Two men are in a power struggle over control of a female named Ava in the sci-fi thriller “Ex Machina.” It just happens this gorgeous and ethereal Ava is a robot female, played by Swedish actress Alicia Vikander. Ava has a superior intellect and emotional consciousness. She has an angelic face. She also has a gorgeous exterior, even if her body mainly features webs of metallic mesh, glowing blue diodes and plastic limbs.
The men competing over Ava’s fate are Nathan Bateman (Oscar Isaac), the brilliant but creepy head of an Internet-search giant, and Caleb (Domhnall Gleeson), a programmer at his firm who spends a week at his boss’s remote and futuristic estate to test Ava’s capabilities and consciousness to determine if she can pass for a woman. Ava proves to be so intellectually and emotionally advanced that she surpasses the expectations of both of them, the one who built her and the one who falls for her.
“Ex Machina” is written and directed by Alex Garland, who is making his directing debut, and is best known for his screenplay collaborations with director Danny Boyle on “The Beach,” “Sunshine” and “28 Days Later.”
Alicia Vikander and Oscar Isaac attended a press event together at the Crosby Street Hotel last week to promote the film. The Swedish actress has five other films slated for release this year, including Tom Hooper’s “The Danish Girl,” co-starring Eddie Redmayne, and Derek Cianfrance’s “The Light Between Oceans,” co-starring Michael Fassbender, who she is now dating.
Oscar Isaac, whose name has become familiar over the past few years (“Inside Llewyn Davis,” “A Most Violent Year”), will become a lot more famous with his roles in two big franchise films. Look for him as Poe Dameron in “Star Wars: Episode VII – The Force Awakens,” landing in theaters Dec. 18, 2015. He’ll play Apocalypse in “X-Men: Apocalypse,” in theaters May 27, 2016.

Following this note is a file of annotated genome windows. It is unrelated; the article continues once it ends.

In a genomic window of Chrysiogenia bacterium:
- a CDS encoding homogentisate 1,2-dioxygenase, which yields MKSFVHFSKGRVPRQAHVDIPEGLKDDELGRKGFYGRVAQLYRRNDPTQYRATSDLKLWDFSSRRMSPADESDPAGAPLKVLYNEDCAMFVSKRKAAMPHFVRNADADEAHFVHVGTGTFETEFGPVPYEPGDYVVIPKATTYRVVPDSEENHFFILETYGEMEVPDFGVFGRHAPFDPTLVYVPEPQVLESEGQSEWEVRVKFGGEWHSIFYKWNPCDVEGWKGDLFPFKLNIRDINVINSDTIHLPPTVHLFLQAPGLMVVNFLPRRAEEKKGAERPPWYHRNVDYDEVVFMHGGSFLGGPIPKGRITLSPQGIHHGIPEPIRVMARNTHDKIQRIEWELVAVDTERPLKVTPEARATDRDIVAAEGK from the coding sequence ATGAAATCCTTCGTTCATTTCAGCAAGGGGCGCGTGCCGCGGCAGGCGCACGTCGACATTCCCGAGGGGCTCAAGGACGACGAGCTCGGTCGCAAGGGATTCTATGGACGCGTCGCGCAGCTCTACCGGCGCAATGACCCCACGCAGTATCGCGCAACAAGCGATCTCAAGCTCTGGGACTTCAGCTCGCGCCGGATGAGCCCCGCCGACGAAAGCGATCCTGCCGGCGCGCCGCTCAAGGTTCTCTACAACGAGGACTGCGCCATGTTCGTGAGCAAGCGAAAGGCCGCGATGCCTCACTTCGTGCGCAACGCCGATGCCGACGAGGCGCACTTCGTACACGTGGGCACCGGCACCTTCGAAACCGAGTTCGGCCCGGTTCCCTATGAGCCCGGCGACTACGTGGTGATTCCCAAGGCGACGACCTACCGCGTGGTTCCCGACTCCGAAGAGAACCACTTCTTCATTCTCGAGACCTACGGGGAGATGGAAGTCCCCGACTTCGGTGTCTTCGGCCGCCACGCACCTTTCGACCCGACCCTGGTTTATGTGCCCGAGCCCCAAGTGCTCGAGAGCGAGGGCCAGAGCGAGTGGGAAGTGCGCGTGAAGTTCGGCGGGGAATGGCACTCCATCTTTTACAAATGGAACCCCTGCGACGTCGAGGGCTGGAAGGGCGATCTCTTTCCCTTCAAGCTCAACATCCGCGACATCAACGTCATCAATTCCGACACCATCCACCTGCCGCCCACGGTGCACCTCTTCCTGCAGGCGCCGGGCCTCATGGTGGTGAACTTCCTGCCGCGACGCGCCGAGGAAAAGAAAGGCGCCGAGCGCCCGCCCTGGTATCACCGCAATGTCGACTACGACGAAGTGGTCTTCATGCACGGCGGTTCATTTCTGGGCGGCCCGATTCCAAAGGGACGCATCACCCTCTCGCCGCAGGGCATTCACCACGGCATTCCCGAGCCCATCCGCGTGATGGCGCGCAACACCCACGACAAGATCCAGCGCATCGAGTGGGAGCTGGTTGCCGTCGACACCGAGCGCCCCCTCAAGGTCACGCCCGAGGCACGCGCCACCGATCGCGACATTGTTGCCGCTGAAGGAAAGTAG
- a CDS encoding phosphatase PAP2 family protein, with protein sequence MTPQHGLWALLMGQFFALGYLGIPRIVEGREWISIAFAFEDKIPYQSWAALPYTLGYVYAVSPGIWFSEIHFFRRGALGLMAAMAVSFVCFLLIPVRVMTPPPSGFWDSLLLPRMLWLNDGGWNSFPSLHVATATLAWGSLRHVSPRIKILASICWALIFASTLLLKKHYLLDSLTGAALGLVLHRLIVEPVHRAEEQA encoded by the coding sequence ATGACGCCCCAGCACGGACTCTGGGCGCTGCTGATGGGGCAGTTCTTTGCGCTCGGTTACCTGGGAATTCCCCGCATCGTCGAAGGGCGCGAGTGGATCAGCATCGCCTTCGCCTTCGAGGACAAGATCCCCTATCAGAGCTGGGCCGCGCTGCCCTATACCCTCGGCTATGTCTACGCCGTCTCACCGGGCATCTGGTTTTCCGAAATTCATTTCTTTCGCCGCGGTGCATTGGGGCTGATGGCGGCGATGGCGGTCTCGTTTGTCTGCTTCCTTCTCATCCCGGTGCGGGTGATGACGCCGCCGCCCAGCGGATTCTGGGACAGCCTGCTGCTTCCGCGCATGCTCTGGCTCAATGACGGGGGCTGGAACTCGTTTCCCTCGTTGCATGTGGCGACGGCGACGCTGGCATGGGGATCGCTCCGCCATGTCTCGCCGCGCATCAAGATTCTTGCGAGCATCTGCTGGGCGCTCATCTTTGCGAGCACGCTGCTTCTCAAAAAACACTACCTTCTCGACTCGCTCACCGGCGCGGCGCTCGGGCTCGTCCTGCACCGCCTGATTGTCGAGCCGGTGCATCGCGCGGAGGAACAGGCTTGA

Following are highlights from the roundtable with Vikander and Isaac:
Why do you think there is this continuing fascination with Artificial Intelligence?
Oscar Isaac: You could even trace (it back to) the idea of us creating a Frankenstein or something that we can’t control. I think because we know that we are the top dogs on the planet and we also know how shitty we are. (laughs) And so the idea that we could create something that we would not control or that would be imbued with some of our worst qualities I think is a reality.
Alicia Vikander: I think it’s the same thing. It’s also a question about consciousness, about A.I. but mostly it came down to talking about human beings in the end and about feelings of making something that has its own world.
Isaac: I think also it forces us to ask questions about the nature of ourselves and awareness of our consciousness, which is like every religion is basically trying to figure out what that is about. And this is just another way of talking about it because if your job is to reconstruct basically a human mind, where do you start? What is necessary? Is sexuality necessary? What kind of interaction is necessary? Is some sense of organic material (necessary)? These are all things that make the movie’s arc. Is consciousness just a byproduct of something else happening?
Vikander: Reading about the human brain and realizing that it all comes down to signals and hormones and love. And you can kind of get a chemical form to try and ascribe whatever your feeling is and then start reading it like that and suddenly you start seeing my whole body as machinery. And then you start to see in your head try to fantasize so what if it comes down to all those parts, could we then just create those parts and put them all together?
When you were constructing this character, did you talk with Alex about whether there is morality in science? Is there a guiding principle or morality in Nathan’s intellectual viewpoint towards A.I. creatures?